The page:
Fox in the Henhouse
By Hal Lindsey
October 10, 2001
The United Nations once again laid bare the fundamental flaws inherent in its organization and provided the United States with another reason why involving the U.N. in America's war on terrorism would be more than just a bad idea.
Syria is a nation on the United States Department of State's official list of nations that actively promote and support terrorism. They've made the list every year for the last 15 years, thanks to its policy of openly sponsoring 11 terrorist organizations including Hamas, Islamic Jihad and Hezbollah.
It was hoped that the death of the butcher of Hama, Hafez al-Assad, would bring with it the dawn of a new day in Syria. His son, Bashar was a mild-mannered ophthalmologist – a doctor and healer. But when he came to power after his father's death, Bashar proved that the acorn does not fall far from the tree. Any hope of a thawing of relations between Jerusalem and Damascus faded almost immediately after Bashar picked up the reins of power.
But what Bashar has over his father is his shrewdness. The younger Assad has carefully weighed his options, looked for advantage, and seized opportunities his father would have missed. It was this shrewdness, coupled with the incomprehensible stupidity of the global diplomatic corps that allowed Syria to gain a seat on the 15-member Security Council. As I write these words, I am still stunned by them, even as they appear on the screen. Syria on the Security Council! In the middle of what is supposed to be a global war against terrorism.
Syria won't have veto power, as do the five permanent members, but Syria is now a member of the global elite – an insider who will be intricately involved in all U.N. efforts, including the war on terrorism.
The U.N. didn't reach its decision in a vacuum. Syria didn't get picked out of a hat. The Security Council is the global community's premier organization, the one responsible for ensuring global security. Giving it a seat on the Security Council is like giving the Columbian Cartel membership in the DEA. Or Yasser Arafat a seat in the Israeli Knesset. Damascus is a sworn enemy of peaceful negotiation – the stated mission and purpose of the United Nations since its inception.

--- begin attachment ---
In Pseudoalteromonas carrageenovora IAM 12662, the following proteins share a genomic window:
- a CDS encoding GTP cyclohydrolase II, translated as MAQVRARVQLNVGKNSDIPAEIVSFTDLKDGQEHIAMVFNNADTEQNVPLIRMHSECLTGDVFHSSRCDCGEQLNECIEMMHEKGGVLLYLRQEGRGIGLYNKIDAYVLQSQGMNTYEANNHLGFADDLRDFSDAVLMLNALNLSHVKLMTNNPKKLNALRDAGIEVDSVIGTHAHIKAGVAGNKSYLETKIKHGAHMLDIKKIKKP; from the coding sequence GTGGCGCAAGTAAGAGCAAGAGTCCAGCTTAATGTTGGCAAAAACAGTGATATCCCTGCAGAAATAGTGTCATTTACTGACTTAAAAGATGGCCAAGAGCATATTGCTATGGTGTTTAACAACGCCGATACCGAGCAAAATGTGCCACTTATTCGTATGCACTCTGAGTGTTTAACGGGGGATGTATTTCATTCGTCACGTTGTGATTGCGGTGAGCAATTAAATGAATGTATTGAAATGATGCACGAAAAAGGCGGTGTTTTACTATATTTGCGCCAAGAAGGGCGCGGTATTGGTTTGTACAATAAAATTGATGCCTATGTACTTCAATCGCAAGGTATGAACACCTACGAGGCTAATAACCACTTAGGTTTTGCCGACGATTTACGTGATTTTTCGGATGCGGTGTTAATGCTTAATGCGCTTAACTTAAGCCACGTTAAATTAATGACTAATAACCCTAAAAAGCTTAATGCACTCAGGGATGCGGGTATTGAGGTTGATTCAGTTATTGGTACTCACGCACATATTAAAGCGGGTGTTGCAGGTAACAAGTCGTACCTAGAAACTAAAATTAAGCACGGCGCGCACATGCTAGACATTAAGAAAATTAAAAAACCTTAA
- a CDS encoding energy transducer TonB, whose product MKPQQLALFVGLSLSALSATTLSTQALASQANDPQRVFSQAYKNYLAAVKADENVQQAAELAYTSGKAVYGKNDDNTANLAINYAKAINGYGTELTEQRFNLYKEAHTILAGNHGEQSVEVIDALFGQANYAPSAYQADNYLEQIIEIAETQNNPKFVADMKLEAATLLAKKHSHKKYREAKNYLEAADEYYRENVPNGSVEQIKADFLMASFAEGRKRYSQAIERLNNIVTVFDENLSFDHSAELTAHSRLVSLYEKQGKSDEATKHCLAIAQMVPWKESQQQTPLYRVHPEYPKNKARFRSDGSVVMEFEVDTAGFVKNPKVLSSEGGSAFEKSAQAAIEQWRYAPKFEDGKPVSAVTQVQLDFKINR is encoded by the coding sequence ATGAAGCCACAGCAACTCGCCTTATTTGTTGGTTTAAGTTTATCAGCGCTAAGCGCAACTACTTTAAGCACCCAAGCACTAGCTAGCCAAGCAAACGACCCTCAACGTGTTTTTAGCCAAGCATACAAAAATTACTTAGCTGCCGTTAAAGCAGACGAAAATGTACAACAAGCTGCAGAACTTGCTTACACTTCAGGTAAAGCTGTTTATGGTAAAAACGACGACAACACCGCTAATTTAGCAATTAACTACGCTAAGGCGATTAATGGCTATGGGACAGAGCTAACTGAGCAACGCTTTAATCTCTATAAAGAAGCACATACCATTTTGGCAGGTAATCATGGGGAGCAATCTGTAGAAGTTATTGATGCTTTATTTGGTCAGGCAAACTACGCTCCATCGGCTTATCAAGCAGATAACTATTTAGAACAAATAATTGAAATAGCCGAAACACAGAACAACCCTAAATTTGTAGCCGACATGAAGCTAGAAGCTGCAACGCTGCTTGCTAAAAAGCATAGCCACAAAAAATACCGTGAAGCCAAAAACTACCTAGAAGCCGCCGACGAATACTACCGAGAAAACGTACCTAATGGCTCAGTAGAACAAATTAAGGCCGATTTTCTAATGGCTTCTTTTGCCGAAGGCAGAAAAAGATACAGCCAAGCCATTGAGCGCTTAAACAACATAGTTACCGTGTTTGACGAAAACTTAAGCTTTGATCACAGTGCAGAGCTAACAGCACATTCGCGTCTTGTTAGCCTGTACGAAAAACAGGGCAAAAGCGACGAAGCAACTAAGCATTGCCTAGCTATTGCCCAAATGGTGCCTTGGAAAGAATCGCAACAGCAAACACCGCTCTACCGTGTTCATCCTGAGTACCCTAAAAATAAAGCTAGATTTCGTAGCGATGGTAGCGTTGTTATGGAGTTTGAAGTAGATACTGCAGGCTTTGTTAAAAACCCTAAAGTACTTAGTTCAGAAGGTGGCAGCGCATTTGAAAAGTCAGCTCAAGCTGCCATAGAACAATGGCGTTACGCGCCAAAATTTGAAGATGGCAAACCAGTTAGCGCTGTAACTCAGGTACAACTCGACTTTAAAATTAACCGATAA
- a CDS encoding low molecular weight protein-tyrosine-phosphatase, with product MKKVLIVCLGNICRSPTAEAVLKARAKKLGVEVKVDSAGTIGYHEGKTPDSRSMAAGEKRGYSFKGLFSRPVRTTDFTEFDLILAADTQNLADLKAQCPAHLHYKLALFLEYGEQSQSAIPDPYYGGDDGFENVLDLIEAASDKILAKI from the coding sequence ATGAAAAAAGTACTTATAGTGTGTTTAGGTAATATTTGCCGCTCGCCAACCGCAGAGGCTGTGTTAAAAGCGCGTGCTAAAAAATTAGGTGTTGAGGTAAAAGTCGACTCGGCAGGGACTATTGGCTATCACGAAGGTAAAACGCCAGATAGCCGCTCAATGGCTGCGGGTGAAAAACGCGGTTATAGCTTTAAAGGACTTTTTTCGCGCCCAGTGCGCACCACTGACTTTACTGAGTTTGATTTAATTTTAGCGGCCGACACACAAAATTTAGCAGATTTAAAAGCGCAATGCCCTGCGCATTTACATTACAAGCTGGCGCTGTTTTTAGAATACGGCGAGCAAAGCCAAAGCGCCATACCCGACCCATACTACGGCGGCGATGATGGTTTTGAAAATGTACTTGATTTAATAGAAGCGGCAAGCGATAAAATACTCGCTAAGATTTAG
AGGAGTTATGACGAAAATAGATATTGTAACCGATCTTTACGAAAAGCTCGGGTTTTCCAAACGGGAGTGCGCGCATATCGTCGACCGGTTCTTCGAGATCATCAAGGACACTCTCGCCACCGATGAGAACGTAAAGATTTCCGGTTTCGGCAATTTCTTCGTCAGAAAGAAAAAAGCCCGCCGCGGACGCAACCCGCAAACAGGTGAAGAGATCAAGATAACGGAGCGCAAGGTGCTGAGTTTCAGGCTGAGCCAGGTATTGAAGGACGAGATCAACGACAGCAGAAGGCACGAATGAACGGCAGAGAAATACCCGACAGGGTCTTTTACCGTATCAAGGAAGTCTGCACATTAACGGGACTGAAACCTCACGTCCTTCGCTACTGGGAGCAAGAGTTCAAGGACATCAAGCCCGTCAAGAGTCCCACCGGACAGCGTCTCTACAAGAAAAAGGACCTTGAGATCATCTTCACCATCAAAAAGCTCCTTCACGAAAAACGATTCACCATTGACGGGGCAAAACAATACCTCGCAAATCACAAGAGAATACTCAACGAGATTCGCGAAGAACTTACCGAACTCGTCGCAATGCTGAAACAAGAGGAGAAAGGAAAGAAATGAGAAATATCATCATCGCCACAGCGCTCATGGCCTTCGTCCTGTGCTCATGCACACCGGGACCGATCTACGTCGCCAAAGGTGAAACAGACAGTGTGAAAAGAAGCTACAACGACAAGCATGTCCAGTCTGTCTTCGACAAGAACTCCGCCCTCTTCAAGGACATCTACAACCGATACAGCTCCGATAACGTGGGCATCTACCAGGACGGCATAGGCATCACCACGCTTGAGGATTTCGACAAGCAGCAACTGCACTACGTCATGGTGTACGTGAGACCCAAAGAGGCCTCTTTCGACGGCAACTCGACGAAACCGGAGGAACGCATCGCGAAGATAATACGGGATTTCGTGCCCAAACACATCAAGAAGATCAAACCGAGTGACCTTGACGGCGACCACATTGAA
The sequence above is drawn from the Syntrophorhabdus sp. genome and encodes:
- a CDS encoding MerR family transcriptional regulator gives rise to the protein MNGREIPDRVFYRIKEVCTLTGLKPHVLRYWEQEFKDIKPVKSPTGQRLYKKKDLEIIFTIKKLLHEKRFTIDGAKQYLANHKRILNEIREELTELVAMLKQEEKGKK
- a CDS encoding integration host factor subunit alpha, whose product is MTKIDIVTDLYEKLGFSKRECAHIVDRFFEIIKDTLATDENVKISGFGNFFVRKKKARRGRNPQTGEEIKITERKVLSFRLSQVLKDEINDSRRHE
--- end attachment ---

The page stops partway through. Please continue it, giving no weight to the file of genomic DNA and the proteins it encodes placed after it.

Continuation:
Syria's support of terror is not a figment of Israel's imagination. Neither is it just a tool used by the State Department to contain the powder-keg situation between Israel and the surrounding Arab states. Syria has been the principal sponsor, defender, safe haven and training center for terrorist groups for decades.
One of the terrorist groups sponsored by – and based inside – Syria, is the Popular Front for the Liberation of Palestine. The PFLP was named last week by the State Department as a terrorist organization. Its spokesman, Ahmed Jabril, was quoted in the New York Times recently concerning the Sept. 11 terror attack against America that claimed more than 6,000 civilian lives: "I don't feel sad at what happened in New York and Washington," he said. "The American administration used to say that there are certain rogue states. You used to be proud of your democracy, and you visit the polls and you feel proud of your democracy. But if you would make ballot boxes in all the countries of the world, you would find that almost a majority would name the United States as the first rogue state."
Syria called its elevation a vindication of its position of, "the just position of Syria which backs the fight against terrorism without confusing this phenomenon with resistance against (Israeli) occupation."
One of Syria's first official acts on the Security Council will be to call for the lifting of sanctions against Saddam Hussein. Syria has already voiced its opposition to the U.S. war on terror, repeating Osama bin Laden's argument that it isn't a war on terror, but on Islam.
There are a number of nations, particularly among our European allies, who have either refused to participate or have been harshly critical of Washington for launching its war without involving the United Nations. These same nations were among the 160 nations who voted to put Syria in the cat-bird seat at the U.N.
The inclusion of Syria as a member of the U.N. Security Council has just guaranteed that the West, in general, and the U.S. and Israel, in particular, will be in much greater danger from terrorists. Syria will, in all probability, sabotage efforts to effectively combat world terrorism, especially terrorism that originates with the Muslim fundamentalists. And you know what percentage of world terrorism they represent.